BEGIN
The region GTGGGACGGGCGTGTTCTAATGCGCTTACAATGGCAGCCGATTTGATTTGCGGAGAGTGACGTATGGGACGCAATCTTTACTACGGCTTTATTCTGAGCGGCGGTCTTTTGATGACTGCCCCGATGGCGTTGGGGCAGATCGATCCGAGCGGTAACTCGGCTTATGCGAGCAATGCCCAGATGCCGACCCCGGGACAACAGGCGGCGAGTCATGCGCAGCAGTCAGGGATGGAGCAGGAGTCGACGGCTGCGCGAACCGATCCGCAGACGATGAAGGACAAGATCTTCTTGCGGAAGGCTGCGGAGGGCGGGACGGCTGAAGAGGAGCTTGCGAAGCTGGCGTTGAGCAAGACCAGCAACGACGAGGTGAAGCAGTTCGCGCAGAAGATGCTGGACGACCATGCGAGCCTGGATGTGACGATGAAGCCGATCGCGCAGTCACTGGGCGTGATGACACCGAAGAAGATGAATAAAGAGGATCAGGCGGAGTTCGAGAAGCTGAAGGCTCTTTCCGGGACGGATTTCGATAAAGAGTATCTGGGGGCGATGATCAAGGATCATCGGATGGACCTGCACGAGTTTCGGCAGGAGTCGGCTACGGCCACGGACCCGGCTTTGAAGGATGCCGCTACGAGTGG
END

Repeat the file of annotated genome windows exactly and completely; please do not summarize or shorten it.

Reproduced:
The region GTGGGACGGGCGTGTTCTAATGCGCTTACAATGGCAGCCGATTTGATTTGCGGAGAGTGACGTATGGGACGCAATCTTTACTACGGCTTTATTCTGAGCGGCGGTCTTTTGATGACTGCCCCGATGGCGTTGGGGCAGATCGATCCGAGCGGTAACTCGGCTTATGCGAGCAATGCCCAGATGCCGACCCCGGGACAACAGGCGGCGAGTCATGCGCAGCAGTCAGGGATGGAGCAGGAGTCGACGGCTGCGCGAACCGATCCGCAGACGATGAAGGACAAGATCTTCTTGCGGAAGGCTGCGGAGGGCGGGACGGCTGAAGAGGAGCTTGCGAAGCTGGCGTTGAGCAAGACCAGCAACGACGAGGTGAAGCAGTTCGCGCAGAAGATGCTGGACGACCATGCGAGCCTGGATGTGACGATGAAGCCGATCGCGCAGTCACTGGGCGTGATGACACCGAAGAAGATGAATAAAGAGGATCAGGCGGAGTTCGAGAAGCTGAAGGCTCTTTCCGGGACGGATTTCGATAAAGAGTATCTGGGGGCGATGATCAAGGATCATCGGATGGACCTGCACGAGTTTCGGCAGGAGTCGGCTACGGCCACGGACCCGGCTTTGAAGGATGCCGCTACGAGTGG